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Defining, Measuring, and Managing Success in App Modernization Projects

MatthewMorgan ‎02-14-2011 07:55 AM - edited ‎09-21-2015 02:47 PM

measure of success.jpgThis week, I am enjoying another set of oversea customer discussions in the UK for the HP ALM SIG (More Info).  These presentations and discussion groups are being held in London, Manchester, and in Edinburgh. As I prepared my talking points for these sessions, I recalled the customer feedback from last week’s blog posts on business justification for application modernization IT efforts. 


In my second post of last week, we started to introduce the topic of success criteria for application modernization projects.  To quote a section from last weeks post, “Quality no-longer equates to back-end testing, instead includes managing the complete application lifecycle through a quality lense.


I wanted to double-click on this “quality lense” and see if we could start a discussion on the top success criteria we see our customers focusing on for application modernization projects.  For the purposes of this post, let’s use the popular phrase  “Key Performance Indicators” instead of vague “success criteria” to help frame our conversation.


As any software project team knows, Key Performance Indicators (or KPIs) are a critical elements to define, measure, and manage to ensure accurate (and cost effective) go-live decisions.  In my experience, KPIs are usually defined in the software project plan, and then tracked throughout the lifecycle.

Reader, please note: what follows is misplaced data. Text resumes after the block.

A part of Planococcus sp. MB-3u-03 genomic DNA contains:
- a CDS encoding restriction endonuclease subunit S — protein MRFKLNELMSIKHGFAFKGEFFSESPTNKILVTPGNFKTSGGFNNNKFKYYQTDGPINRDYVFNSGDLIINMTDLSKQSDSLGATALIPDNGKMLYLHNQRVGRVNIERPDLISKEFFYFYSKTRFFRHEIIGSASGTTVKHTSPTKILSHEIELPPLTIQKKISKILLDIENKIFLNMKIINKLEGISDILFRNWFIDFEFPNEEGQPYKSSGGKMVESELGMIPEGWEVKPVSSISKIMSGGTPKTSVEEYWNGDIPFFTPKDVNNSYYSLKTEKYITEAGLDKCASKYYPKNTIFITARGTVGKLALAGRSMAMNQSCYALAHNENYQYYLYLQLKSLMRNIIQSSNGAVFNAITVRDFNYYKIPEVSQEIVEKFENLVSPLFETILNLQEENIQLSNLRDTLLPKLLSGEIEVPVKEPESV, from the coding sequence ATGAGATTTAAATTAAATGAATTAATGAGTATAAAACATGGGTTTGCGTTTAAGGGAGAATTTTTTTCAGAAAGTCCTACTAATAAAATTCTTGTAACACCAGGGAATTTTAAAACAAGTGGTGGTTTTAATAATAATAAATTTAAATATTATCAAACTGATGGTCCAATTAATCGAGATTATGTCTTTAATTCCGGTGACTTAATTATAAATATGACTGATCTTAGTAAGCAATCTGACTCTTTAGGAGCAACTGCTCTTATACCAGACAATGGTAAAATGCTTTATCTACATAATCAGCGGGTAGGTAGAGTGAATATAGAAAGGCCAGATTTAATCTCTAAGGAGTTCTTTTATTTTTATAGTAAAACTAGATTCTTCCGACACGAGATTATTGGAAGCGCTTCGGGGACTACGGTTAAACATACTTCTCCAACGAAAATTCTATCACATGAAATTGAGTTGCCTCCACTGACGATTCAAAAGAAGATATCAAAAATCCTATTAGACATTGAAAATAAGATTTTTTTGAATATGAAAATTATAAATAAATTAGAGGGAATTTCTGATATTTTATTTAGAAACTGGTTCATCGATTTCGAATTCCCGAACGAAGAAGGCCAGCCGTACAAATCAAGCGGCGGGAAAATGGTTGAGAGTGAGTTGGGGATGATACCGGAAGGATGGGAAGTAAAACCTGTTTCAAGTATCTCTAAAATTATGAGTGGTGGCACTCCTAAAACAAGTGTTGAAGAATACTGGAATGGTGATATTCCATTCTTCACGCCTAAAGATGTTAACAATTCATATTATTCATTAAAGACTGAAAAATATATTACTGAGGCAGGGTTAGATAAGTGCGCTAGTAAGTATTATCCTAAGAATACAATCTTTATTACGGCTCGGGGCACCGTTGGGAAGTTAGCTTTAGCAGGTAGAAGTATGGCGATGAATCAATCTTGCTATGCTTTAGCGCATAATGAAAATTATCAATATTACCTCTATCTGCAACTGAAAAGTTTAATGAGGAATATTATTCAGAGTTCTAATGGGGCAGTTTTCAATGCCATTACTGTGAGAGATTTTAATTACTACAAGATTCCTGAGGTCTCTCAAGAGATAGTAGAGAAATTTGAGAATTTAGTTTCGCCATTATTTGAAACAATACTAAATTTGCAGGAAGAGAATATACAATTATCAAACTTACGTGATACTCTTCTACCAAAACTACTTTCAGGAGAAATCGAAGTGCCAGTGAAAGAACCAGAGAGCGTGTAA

A quick sample of types of KPIs I commonly see:


Progress Metrics for Requirements Definition and Management

-       % Requirements Documentation Completed

-       % Requirements Validated

-       % Requirements Accepted for Development

Progress Metrics for Agile Development Sprints (Multiple)

-       % Code Complete

-       % Code Unit Tested

-       % Code Deployed

Progress Metrics for Quality Assurance Testing

-       % of Tests Executed

-       Number of Tests Passed, Number of Tests Failed

-       % of Test Failed vs.. Total

-       Number of Defects

-       Number of High Priority Defects

Performance Metrics

-       Current Transaction under load vs. goal

-       Response rates for target load

-       Resource utilization under load vs.. expected

-       Root cause analysis metrics

Security Metrics

-       Number of Security Defects

-       Number of High Priority Security Defects


…and the list goes on. 


In my opinion, KPIs (such as the above short-sample list) represent the “quality lense” to manage the lifecycle for complex application modernization projects.      Since application modernization projects most always touch multiple systems, multiple development efforts, and almost universally impact mission critical business processes, these KPIs need not only be defined, but also measured accurately (and continually.)


In ALM 11’s Project Planning and Tracking module, HP takes a unique approach to providing technology to define, measure, and manage KPIs associated with a lifecycle approach to quality.    Like any project tracking software tool, HP ALM 11 gives users the tools to define tasks, cycles, and milestones through an easy to use, drag and drop interface.    From a tool perspective - this is the easy part.